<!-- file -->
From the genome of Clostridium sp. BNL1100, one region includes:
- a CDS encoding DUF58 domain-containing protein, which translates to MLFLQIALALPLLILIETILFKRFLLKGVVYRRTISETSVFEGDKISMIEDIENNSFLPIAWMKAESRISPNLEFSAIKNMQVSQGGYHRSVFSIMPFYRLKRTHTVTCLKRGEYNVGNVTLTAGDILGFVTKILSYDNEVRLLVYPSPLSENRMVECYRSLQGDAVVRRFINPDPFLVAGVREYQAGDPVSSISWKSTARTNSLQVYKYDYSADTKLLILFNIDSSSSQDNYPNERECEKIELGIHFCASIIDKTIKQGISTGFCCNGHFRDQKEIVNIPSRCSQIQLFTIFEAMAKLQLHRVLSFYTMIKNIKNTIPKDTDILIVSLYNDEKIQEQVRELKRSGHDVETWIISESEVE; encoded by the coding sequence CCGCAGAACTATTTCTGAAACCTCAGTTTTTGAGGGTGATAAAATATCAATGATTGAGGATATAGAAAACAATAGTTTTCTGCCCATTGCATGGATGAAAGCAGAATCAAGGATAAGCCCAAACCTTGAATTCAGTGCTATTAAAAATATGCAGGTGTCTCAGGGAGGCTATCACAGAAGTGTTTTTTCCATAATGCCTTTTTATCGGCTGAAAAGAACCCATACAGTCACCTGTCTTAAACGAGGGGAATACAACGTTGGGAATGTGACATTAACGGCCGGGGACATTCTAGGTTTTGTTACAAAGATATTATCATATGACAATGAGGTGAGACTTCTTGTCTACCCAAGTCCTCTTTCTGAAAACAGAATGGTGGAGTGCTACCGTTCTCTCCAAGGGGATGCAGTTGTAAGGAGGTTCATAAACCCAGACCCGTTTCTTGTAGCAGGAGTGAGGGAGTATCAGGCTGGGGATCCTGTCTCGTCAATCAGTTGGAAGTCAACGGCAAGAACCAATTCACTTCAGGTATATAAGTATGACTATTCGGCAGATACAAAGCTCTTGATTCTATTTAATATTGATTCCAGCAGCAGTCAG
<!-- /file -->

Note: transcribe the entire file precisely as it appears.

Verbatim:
From the genome of Clostridium sp. BNL1100, one region includes:
- a CDS encoding DUF58 domain-containing protein, which translates to MLFLQIALALPLLILIETILFKRFLLKGVVYRRTISETSVFEGDKISMIEDIENNSFLPIAWMKAESRISPNLEFSAIKNMQVSQGGYHRSVFSIMPFYRLKRTHTVTCLKRGEYNVGNVTLTAGDILGFVTKILSYDNEVRLLVYPSPLSENRMVECYRSLQGDAVVRRFINPDPFLVAGVREYQAGDPVSSISWKSTARTNSLQVYKYDYSADTKLLILFNIDSSSSQDNYPNERECEKIELGIHFCASIIDKTIKQGISTGFCCNGHFRDQKEIVNIPSRCSQIQLFTIFEAMAKLQLHRVLSFYTMIKNIKNTIPKDTDILIVSLYNDEKIQEQVRELKRSGHDVETWIISESEVE; encoded by the coding sequence CCGCAGAACTATTTCTGAAACCTCAGTTTTTGAGGGTGATAAAATATCAATGATTGAGGATATAGAAAACAATAGTTTTCTGCCCATTGCATGGATGAAAGCAGAATCAAGGATAAGCCCAAACCTTGAATTCAGTGCTATTAAAAATATGCAGGTGTCTCAGGGAGGCTATCACAGAAGTGTTTTTTCCATAATGCCTTTTTATCGGCTGAAAAGAACCCATACAGTCACCTGTCTTAAACGAGGGGAATACAACGTTGGGAATGTGACATTAACGGCCGGGGACATTCTAGGTTTTGTTACAAAGATATTATCATATGACAATGAGGTGAGACTTCTTGTCTACCCAAGTCCTCTTTCTGAAAACAGAATGGTGGAGTGCTACCGTTCTCTCCAAGGGGATGCAGTTGTAAGGAGGTTCATAAACCCAGACCCGTTTCTTGTAGCAGGAGTGAGGGAGTATCAGGCTGGGGATCCTGTCTCGTCAATCAGTTGGAAGTCAACGGCAAGAACCAATTCACTTCAGGTATATAAGTATGACTATTCGGCAGATACAAAGCTCTTGATTCTATTTAATATTGATTCCAGCAGCAGTCAG